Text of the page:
The channel is adapting to a changing market landscape, one that is coloured by one key trend in particular - cloud computing.
Cloud is a technology buzzword that has been used heavily in the industry during the last year. It's clear that cloud adoption has moved beyond the tipping point and a maturing cloud marketplace has resulted in vendors and resellers looking towards networking cloud formations; particularly private, hybrid and public models.
Private and hybrid cloud models
Whilst it’s encouraging to see an increase towards cloud adoption, vendors and resellers must work together to ensure customers are fully aware of the increased IT costs and complexity. This collaborative approach is what’s needed to educate customers and to demonstrate that they don't need to give up all benefits of standardised and flexible application architecture.
If we look specifically at moving the datacentre to a cloud model, many would argue the network inside a facility should be simpler. This is a common misconception – although there is no physical datacentre to manage and maintain, the same network attributes exist. Bandwidth, latency, and security issues shouldn’t be overlooked. Supporting this complete data stream end-to-end is a new job for the channel, and one which should be taken seriously in 2013 as resellers seek competitive advantage.
The channel still has a vital role in underlining the delivery of an integrated infrastructure and software solution versus a complex collection of products, which ultimately means customers take responsibility for design, integration and interoperability. This ecosystem of vendors - which focus on applications and solutions - will enable customers to simplify the design and integration task and leave the opportunity of customisation to resellers and system integrators.
Pure public cloud model
In the age of BYOD and the consumerisation of IT, business networks are being put under continuous strain. More devices per employee, coupled with remote access and flexible working, means that the historical desktop model for networks is outdated. To overcome this, more services and applications need to be moved outside the company to the cloud, allowing the network to be more flexible, scalable and resilient.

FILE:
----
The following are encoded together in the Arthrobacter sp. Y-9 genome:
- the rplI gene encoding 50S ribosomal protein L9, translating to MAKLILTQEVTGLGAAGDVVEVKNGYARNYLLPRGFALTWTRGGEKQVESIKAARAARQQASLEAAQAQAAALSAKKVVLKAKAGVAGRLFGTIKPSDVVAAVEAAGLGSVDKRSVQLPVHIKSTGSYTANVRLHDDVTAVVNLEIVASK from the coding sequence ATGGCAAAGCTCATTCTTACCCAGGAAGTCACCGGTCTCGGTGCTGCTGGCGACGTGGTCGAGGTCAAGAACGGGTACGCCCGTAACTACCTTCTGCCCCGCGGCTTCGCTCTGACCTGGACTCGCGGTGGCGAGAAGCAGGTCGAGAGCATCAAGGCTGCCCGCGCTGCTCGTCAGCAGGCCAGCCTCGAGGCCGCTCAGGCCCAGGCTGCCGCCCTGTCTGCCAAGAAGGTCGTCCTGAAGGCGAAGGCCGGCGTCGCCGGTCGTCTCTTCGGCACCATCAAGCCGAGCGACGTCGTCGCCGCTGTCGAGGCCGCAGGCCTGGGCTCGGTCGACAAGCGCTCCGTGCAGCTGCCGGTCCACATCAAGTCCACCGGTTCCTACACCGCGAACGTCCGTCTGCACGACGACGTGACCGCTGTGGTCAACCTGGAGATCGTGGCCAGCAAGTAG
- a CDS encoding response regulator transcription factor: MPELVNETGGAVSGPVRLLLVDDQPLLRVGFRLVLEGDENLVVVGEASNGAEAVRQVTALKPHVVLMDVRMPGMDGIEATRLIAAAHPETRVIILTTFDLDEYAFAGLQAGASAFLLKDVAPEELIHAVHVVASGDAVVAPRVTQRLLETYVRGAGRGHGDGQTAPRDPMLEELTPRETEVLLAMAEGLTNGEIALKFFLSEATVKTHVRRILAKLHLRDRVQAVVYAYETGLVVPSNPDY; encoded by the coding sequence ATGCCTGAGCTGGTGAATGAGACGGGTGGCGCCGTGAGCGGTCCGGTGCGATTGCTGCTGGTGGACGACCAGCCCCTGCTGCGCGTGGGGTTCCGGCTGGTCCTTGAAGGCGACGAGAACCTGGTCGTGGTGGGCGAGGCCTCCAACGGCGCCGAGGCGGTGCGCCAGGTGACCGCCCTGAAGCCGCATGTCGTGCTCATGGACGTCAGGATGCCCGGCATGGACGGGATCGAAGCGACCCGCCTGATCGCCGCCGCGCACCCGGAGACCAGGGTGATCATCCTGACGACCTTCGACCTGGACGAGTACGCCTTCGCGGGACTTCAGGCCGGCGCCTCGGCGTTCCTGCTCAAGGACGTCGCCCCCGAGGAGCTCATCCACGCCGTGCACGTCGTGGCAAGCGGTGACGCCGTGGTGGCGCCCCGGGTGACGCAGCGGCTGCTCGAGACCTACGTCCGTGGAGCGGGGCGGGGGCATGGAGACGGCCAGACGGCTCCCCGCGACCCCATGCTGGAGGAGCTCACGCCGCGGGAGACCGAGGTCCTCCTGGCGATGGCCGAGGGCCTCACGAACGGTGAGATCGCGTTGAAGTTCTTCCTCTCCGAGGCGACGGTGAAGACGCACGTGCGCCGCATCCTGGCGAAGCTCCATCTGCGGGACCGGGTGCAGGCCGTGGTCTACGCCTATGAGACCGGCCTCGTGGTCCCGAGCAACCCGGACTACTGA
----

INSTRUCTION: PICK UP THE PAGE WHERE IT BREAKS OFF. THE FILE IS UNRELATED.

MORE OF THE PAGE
Network flexibility is important during the migration of applications from in-house servers to the cloud, to maintain business continuity and to minimise down-time. New generation networks, capable of filtering packets and access at the border, will also provide a degree of protection against outages, cyber-attacks and human error.
The installation of next generation cloud networks is an extension of what the channel community has been doing for years, providing customers with products, solutions, services, and at the same time ensuring they are abreast with the changing technology landscape.
Don’t fear the cloud
In summary, the channel should not fear the cloud and should instead be ready to quickly adapt their solutions and services to meet the needs of the customer. Set against the current economic climate, the channel must continue to evolve its offerings and make sure they are in-line with customer demands.
This sentiment will continue into 2013; with networking demands set to continue and the data deluge showing no signs of slowing, the channel will need to focus on keeping staff up to speed on the latest technology.
Melvyn Wray is senior vice president of EMEA marketing at Allied Telesis
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